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Gay Oklahoma Town Clerk Files Federal Discrimination Lawsuit

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The former Hitchcock town clerk has filed a federal discrimination lawsuit against the Blaine County sheriff and undersheriff, as well as the town’s leaders and citizens. The former Hitchcock town clerk has filed a federal discrimination lawsuit against the Blaine County sheriff and undersheriff, as well as the town’s leaders and citizens.
HITCHCOCK, Oklahoma -

The former Hitchcock town clerk has filed a federal discrimination lawsuit against the Blaine County sheriff and undersheriff, as well as the town’s leaders and citizens.

Randy Gamel-Medler said he was run out of town because of his sexuality and his son's race.

Gamel-Medler moved to Hitchcock with his husband and adopted son in August 2016. He said one month later, the racial and homophobic slurs started, and the harassment reached its peak when his house burned down this year.

Civil rights organizations, including Freedom Oklahoma, are speaking out in support of Gamel-Medler, who moved from Fort Worth, Texas, to Hitchcock to retire with his family in the six-bedroom house.

“No lives were lost, so not quite a worst-case scenario, but this is an extreme case,” said Freedom Oklahoma executive director Troy Stevenson.

Hitchcock Mayor Richard Edsall is one of the defendants named in the federal lawsuit.

“It’s a farming community,” he told News 9. “Everybody knows everybody. He moved in and started stirring up crap.”

The lawsuit stated that at a town council meeting in September, a trustee asked Gamel-Medler, “What’s going to happen when your house burns down and we don’t send out the fire trucks?”

The lawsuit also details numerous instances of citizens calling Gamel-Medler “a f***ing queer,” and threatening violence against his black son. One woman was reported to say, “I’m going to grab your little boy, rip his n****r head off, and s**t down his throat.”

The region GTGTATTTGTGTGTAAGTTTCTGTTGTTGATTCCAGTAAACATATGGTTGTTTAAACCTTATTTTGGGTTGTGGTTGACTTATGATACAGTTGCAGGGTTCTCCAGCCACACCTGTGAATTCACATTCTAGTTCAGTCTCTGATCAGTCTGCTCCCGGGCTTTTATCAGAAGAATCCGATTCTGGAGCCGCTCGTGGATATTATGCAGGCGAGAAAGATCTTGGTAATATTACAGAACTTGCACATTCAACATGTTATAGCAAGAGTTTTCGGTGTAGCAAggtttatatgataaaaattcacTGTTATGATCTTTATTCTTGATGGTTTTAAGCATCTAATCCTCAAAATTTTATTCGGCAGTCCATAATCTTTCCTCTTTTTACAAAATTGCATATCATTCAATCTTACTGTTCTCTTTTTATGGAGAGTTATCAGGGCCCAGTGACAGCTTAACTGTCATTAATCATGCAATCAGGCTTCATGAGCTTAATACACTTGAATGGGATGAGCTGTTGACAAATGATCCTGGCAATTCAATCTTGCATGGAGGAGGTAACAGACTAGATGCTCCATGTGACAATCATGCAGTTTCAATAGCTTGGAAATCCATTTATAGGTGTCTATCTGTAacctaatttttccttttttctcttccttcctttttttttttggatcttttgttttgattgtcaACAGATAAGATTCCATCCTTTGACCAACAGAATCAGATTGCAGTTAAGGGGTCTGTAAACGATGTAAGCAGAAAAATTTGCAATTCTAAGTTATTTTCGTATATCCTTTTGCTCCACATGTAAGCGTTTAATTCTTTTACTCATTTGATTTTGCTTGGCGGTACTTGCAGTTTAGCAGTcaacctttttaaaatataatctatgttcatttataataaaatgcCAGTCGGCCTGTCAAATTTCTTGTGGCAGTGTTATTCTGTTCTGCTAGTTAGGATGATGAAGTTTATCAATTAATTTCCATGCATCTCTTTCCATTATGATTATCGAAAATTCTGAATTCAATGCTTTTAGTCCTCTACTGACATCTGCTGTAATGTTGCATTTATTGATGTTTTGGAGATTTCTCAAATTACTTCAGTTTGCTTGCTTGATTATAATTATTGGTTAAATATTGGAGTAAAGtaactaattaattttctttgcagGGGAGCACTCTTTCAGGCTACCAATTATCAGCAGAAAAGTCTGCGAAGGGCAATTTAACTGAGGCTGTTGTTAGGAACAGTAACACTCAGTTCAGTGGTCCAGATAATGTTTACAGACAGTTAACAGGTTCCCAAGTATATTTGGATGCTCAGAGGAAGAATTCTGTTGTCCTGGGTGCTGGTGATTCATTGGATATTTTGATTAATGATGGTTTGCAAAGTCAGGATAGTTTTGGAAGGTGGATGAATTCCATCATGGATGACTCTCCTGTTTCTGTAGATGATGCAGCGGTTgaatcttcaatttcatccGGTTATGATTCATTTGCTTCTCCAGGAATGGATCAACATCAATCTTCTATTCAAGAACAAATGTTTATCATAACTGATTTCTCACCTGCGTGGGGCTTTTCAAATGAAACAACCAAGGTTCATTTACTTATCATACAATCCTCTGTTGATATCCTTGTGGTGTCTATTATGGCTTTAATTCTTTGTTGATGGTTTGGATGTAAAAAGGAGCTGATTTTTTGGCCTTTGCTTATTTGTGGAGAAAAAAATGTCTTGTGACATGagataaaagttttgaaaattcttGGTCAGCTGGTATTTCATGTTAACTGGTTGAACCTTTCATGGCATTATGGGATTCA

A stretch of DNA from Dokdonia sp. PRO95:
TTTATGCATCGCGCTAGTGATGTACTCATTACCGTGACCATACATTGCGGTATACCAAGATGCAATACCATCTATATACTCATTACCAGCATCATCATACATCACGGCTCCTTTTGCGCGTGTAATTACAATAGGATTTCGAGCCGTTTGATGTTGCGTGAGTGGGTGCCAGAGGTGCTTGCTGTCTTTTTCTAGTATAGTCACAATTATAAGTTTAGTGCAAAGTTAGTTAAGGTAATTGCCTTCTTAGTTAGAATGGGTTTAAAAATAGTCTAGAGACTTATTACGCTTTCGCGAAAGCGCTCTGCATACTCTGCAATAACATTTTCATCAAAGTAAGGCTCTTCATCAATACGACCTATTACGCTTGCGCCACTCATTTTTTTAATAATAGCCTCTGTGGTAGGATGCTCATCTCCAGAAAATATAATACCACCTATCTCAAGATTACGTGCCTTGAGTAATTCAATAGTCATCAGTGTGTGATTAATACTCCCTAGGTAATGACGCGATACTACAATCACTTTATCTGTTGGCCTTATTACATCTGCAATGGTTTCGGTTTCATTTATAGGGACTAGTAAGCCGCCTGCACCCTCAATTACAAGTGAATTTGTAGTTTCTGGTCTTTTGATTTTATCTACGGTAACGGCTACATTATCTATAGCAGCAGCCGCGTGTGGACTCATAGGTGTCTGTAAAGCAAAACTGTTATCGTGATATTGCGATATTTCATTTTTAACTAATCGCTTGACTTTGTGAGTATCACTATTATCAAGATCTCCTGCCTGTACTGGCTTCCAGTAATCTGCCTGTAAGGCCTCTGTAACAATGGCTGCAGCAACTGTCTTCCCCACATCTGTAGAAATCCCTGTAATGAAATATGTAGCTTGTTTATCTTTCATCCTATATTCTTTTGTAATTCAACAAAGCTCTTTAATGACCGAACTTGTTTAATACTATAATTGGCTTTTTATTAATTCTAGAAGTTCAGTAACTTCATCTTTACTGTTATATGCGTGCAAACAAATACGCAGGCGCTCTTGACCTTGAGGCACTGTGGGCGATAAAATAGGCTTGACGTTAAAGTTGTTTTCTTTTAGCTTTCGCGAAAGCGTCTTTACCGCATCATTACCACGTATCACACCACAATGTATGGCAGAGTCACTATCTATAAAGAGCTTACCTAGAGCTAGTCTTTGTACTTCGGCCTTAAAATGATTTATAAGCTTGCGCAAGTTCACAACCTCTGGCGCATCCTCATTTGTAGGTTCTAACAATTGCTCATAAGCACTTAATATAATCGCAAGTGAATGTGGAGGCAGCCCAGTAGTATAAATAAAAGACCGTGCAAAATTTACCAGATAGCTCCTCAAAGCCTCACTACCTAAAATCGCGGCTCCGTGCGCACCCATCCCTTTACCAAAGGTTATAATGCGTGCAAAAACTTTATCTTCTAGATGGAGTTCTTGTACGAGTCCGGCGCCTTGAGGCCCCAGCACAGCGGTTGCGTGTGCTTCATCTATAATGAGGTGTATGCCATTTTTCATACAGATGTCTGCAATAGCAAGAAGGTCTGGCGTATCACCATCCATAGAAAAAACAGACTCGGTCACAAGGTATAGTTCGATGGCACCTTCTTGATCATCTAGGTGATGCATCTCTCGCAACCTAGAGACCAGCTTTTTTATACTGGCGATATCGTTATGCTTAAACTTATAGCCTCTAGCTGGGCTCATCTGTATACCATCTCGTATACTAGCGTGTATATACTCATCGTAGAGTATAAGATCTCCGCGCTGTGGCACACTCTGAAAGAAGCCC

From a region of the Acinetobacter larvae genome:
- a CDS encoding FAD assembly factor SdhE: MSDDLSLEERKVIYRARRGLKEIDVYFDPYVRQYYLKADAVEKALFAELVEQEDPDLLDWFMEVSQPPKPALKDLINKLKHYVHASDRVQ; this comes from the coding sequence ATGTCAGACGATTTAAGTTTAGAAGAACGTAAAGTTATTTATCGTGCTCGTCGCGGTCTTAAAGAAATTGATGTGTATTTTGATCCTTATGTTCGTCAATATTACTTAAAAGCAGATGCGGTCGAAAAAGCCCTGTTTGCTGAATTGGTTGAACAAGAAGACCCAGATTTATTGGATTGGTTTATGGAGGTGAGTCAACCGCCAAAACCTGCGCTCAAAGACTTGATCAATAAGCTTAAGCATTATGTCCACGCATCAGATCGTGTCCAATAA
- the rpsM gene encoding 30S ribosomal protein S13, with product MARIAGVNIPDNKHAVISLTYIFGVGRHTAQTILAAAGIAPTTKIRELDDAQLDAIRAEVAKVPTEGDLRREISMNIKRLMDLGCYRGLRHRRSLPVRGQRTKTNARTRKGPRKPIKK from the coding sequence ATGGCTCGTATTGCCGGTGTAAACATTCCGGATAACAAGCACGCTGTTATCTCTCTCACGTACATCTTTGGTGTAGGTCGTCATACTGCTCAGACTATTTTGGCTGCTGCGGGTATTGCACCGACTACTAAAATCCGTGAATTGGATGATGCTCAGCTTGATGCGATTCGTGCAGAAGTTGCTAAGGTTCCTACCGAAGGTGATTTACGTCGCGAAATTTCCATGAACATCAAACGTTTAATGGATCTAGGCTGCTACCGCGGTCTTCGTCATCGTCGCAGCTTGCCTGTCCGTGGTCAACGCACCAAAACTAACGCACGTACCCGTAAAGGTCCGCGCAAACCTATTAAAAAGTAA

The former clerk said Blaine County Sheriff Tony Almaguer and Undersheriff David Robertson refused to file reports after these incidents, citing free speech laws.

The events culminated May 28, 2017, when Gamel-Medler said he was standing inside his home when he heard glass breaking. He states in the lawsuit that the garage was set on fire and the house subsequently burned to the ground.

The lawsuit stated the mayor and other citizens watched as it burned, and that firefighters stationed a block away did not respond until it was too late.

“I’m surprised that these types of events have happened in Oklahoma at all. It sounds like something out of the Deep South in the 1960s. It’s absolutely horrific,” Stevenson said.

Edsall told News 9 the account of the fire is simply not true.

“Our fire department -- a volunteer fire department -- was at the fire within six minutes, putting the water on it,” he said. “I was in my robe, fixing to go to bed when I heard the ruckus, and I went down there and grabbed a hose and started spraying.”

Robertson told the Associated Press an arson investigation is currently underway.

Gamel-Medler was arrested in July, charged with threatening violence against the first responders. That case is pending.

The mayor insists race and sexuality were never an issue.

“I’ve got half-nieces that are half-black,” Edsall said. “I mean, we are not racist. We don’t care if you’re gay or anything else. We’re not that way.”

On Monday, Freedom Oklahoma will be visiting the town to file Open Records requests, and the organization is calling on the OSBI, FBI and the state fire marshal to conduct a separate investigation.

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